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Book review: The Story: Love, Loss And The Lives Of Women

Nobel prize winner Alice Munro features in The Story. Picture: AP

Nobel prize winner Alice Munro features in The Story. Picture: AP

  • by Jessica Lambert
 

LIKE a good iTunes library, the charm of a collection of short stories should be that you can always flick through and find the perfect tale for the mood you’re in.

The Story: Love, Loss And The Lives Of Women

Edited by Victoria Hislop

Head Of Zeus, £20

So it is frustrating to discover that Victoria Hislop’s literary playlist is firmly stuck on emo. Her new anthology is a handsome, dictionary-sized collection of 100 stories by female writers from Virginia Woolf to new Nobel prize winner Alice Munro. But rather than reflect the vast variety of emotions that those writers conjured up elsewhere, for the most part Hislop’s selection runs the gamut from the depressed and disappointed to the bitterly sardonic.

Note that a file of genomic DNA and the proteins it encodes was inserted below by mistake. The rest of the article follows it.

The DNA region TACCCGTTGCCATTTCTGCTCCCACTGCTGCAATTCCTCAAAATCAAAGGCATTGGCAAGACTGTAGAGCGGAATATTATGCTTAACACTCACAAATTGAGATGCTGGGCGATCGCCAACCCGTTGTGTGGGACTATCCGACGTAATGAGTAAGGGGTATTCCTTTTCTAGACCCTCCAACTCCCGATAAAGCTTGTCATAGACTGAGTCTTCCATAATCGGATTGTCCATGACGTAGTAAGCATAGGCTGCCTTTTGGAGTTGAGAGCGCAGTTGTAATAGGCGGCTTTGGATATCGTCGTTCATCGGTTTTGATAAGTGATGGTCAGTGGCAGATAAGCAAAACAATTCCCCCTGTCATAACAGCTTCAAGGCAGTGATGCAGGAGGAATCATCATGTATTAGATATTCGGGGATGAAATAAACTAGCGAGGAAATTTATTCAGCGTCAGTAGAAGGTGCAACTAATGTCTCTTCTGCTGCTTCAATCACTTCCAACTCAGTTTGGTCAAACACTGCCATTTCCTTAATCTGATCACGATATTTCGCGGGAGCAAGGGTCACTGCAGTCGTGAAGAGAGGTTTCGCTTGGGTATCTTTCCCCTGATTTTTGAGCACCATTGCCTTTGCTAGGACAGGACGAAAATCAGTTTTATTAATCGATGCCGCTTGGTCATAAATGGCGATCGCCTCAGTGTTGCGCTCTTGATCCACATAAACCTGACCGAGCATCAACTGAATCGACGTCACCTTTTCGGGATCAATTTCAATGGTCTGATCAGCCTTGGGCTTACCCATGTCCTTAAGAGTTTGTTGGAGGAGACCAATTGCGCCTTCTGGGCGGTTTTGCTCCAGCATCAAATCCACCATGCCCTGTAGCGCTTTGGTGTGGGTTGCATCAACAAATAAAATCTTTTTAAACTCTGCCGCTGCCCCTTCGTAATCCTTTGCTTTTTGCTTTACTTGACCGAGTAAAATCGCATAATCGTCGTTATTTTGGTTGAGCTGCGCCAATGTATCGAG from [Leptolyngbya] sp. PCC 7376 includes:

A novelist and prolific short story writer herself, Hislop complains in the introduction that often there is “no particular entry point into an anthology (unless you are happy to read them in the order they appear, something I usually resisted)” – a confession that bizarrely implies that only a fool would imagine that careful thought had gone into the chronology of a collection.

In this case it hardly matters where you begin – although the book is thematically divided into love, loss and lives, the same sombre mood largely dominates all three.

That’s not to say that Hislop’s selection doesn’t include many brilliant pieces of writing, from Dorothy Parker’s desperate longing for a phone call – “please, God, let him telephone me now… Don’t laugh God… This is bad, bad suffering” – to Angela Carter’s feminist reworking of Bluebeard, which glitters as darkly as the murderous husband’s wedding gift to his young bride – a choker of rubies “like an extraordinarily precious slit throat”.

Happiness writes white, yet there are writers who have managed the miracle of capturing it, in more than mere glimpses, upon the page. Hislop simply hasn’t chosen to include more than a handful of those kinds of tales. Which is a pity, because we turn to literature not just to empathise with all the ways that hopes, ambitions and love affairs can fail. We also want to be uplifted and to see how such things succeed.

 

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